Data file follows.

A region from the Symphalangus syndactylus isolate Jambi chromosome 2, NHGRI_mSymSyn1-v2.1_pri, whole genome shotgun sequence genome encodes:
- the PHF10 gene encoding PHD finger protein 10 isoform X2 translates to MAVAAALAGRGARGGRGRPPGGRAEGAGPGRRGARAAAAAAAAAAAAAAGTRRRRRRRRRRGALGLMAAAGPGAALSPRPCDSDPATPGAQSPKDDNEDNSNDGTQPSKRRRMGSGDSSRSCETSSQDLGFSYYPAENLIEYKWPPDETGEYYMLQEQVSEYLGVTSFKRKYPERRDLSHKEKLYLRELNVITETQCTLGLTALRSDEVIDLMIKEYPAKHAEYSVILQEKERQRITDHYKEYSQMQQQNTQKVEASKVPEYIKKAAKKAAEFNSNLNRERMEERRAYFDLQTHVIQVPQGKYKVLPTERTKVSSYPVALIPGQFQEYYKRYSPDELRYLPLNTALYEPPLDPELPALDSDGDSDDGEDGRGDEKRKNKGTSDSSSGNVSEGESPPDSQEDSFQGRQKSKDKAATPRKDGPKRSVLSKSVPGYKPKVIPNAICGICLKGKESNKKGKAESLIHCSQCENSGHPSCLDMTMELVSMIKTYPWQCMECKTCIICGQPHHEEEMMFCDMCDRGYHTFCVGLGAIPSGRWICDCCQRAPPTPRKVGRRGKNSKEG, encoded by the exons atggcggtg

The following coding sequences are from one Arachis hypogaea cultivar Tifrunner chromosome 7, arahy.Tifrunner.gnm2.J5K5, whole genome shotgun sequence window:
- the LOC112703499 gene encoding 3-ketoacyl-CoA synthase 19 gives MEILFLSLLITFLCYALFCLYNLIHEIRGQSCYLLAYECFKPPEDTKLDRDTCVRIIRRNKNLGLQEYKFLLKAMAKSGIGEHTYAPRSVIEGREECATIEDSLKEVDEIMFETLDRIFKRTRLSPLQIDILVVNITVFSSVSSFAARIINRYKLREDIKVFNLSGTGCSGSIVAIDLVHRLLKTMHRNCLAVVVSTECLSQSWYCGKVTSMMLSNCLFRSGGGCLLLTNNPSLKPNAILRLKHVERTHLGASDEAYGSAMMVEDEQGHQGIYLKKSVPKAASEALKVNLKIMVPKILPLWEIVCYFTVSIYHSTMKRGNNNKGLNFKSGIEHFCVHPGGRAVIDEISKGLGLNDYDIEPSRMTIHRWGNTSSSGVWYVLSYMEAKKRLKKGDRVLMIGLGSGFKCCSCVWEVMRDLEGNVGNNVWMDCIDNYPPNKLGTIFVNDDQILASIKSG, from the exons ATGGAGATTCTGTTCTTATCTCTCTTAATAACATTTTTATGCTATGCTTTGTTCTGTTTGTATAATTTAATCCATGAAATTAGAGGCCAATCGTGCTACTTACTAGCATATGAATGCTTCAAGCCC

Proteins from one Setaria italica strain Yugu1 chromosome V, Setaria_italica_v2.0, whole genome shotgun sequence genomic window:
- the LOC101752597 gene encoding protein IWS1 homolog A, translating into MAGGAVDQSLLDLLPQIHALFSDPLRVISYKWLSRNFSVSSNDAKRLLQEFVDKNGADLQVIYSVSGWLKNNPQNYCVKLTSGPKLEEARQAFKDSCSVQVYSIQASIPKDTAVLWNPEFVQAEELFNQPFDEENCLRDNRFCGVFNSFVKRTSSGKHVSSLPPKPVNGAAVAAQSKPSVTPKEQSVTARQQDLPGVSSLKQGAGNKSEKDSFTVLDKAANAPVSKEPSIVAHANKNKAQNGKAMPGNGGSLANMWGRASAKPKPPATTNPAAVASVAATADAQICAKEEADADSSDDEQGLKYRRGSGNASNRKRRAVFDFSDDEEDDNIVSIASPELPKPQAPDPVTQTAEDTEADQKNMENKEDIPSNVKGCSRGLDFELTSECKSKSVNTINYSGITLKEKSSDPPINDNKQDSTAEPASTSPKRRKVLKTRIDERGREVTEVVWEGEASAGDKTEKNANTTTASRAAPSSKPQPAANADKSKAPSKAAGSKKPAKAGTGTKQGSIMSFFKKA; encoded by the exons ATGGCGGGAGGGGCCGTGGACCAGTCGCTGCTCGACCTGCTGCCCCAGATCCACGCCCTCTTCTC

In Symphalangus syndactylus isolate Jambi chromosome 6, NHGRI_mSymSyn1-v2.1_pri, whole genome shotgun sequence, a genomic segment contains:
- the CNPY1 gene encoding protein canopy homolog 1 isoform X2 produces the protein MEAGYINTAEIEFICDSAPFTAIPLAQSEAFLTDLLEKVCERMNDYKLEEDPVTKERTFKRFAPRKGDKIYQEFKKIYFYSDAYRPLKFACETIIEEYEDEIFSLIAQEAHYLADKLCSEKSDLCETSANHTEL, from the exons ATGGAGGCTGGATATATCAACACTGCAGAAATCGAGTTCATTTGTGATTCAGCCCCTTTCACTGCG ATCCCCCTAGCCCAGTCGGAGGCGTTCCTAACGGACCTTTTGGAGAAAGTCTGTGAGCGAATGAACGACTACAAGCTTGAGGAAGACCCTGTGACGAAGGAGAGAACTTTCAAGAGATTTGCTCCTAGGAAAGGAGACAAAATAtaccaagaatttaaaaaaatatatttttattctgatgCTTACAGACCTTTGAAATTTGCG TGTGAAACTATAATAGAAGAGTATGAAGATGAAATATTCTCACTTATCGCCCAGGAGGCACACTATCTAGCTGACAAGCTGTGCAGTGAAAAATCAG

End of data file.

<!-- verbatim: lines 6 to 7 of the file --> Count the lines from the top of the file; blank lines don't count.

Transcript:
- the LOC101752597 gene encoding protein IWS1 homolog A, translating into MAGGAVDQSLLDLLPQIHALFSDPLRVISYKWLSRNFSVSSNDAKRLLQEFVDKNGADLQVIYSVSGWLKNNPQNYCVKLTSGPKLEEARQAFKDSCSVQVYSIQASIPKDTAVLWNPEFVQAEELFNQPFDEENCLRDNRFCGVFNSFVKRTSSGKHVSSLPPKPVNGAAVAAQSKPSVTPKEQSVTARQQDLPGVSSLKQGAGNKSEKDSFTVLDKAANAPVSKEPSIVAHANKNKAQNGKAMPGNGGSLANMWGRASAKPKPPATTNPAAVASVAATADAQICAKEEADADSSDDEQGLKYRRGSGNASNRKRRAVFDFSDDEEDDNIVSIASPELPKPQAPDPVTQTAEDTEADQKNMENKEDIPSNVKGCSRGLDFELTSECKSKSVNTINYSGITLKEKSSDPPINDNKQDSTAEPASTSPKRRKVLKTRIDERGREVTEVVWEGEASAGDKTEKNANTTTASRAAPSSKPQPAANADKSKAPSKAAGSKKPAKAGTGTKQGSIMSFFKKA; encoded by the exons ATGGCGGGAGGGGCCGTGGACCAGTCGCTGCTCGACCTGCTGCCCCAGATCCACGCCCTCTTCTC

In Symphalangus syndactylus isolate Jambi chromosome 6, NHGRI_mSymSyn1-v2.1_pri, whole genome shotgun sequence, a genomic segment contains: